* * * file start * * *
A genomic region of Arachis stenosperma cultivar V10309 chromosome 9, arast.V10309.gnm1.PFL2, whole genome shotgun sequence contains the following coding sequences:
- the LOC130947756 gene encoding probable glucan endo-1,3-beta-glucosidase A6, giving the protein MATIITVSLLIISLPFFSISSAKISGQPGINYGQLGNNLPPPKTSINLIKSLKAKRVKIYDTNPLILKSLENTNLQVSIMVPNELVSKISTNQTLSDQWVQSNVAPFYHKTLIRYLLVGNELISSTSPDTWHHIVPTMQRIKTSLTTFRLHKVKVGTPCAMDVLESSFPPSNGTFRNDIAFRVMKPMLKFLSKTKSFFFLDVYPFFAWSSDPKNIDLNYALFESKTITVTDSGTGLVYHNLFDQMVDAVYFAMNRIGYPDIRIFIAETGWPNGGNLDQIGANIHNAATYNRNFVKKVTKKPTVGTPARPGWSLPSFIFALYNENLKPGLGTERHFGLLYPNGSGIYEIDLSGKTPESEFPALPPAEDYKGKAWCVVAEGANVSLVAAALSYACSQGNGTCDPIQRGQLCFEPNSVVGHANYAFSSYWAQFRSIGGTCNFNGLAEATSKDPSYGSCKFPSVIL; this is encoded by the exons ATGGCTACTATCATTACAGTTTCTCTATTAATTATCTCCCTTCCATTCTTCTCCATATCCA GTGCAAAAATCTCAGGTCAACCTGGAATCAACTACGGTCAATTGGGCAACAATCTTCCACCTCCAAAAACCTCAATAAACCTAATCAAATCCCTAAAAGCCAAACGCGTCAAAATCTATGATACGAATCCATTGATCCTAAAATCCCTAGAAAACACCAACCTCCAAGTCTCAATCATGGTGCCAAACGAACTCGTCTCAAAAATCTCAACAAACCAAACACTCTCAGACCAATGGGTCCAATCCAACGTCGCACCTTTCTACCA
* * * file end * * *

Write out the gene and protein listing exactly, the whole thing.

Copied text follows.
A genomic region of Arachis stenosperma cultivar V10309 chromosome 9, arast.V10309.gnm1.PFL2, whole genome shotgun sequence contains the following coding sequences:
- the LOC130947756 gene encoding probable glucan endo-1,3-beta-glucosidase A6, giving the protein MATIITVSLLIISLPFFSISSAKISGQPGINYGQLGNNLPPPKTSINLIKSLKAKRVKIYDTNPLILKSLENTNLQVSIMVPNELVSKISTNQTLSDQWVQSNVAPFYHKTLIRYLLVGNELISSTSPDTWHHIVPTMQRIKTSLTTFRLHKVKVGTPCAMDVLESSFPPSNGTFRNDIAFRVMKPMLKFLSKTKSFFFLDVYPFFAWSSDPKNIDLNYALFESKTITVTDSGTGLVYHNLFDQMVDAVYFAMNRIGYPDIRIFIAETGWPNGGNLDQIGANIHNAATYNRNFVKKVTKKPTVGTPARPGWSLPSFIFALYNENLKPGLGTERHFGLLYPNGSGIYEIDLSGKTPESEFPALPPAEDYKGKAWCVVAEGANVSLVAAALSYACSQGNGTCDPIQRGQLCFEPNSVVGHANYAFSSYWAQFRSIGGTCNFNGLAEATSKDPSYGSCKFPSVIL; this is encoded by the exons ATGGCTACTATCATTACAGTTTCTCTATTAATTATCTCCCTTCCATTCTTCTCCATATCCA GTGCAAAAATCTCAGGTCAACCTGGAATCAACTACGGTCAATTGGGCAACAATCTTCCACCTCCAAAAACCTCAATAAACCTAATCAAATCCCTAAAAGCCAAACGCGTCAAAATCTATGATACGAATCCATTGATCCTAAAATCCCTAGAAAACACCAACCTCCAAGTCTCAATCATGGTGCCAAACGAACTCGTCTCAAAAATCTCAACAAACCAAACACTCTCAGACCAATGGGTCCAATCCAACGTCGCACCTTTCTACCA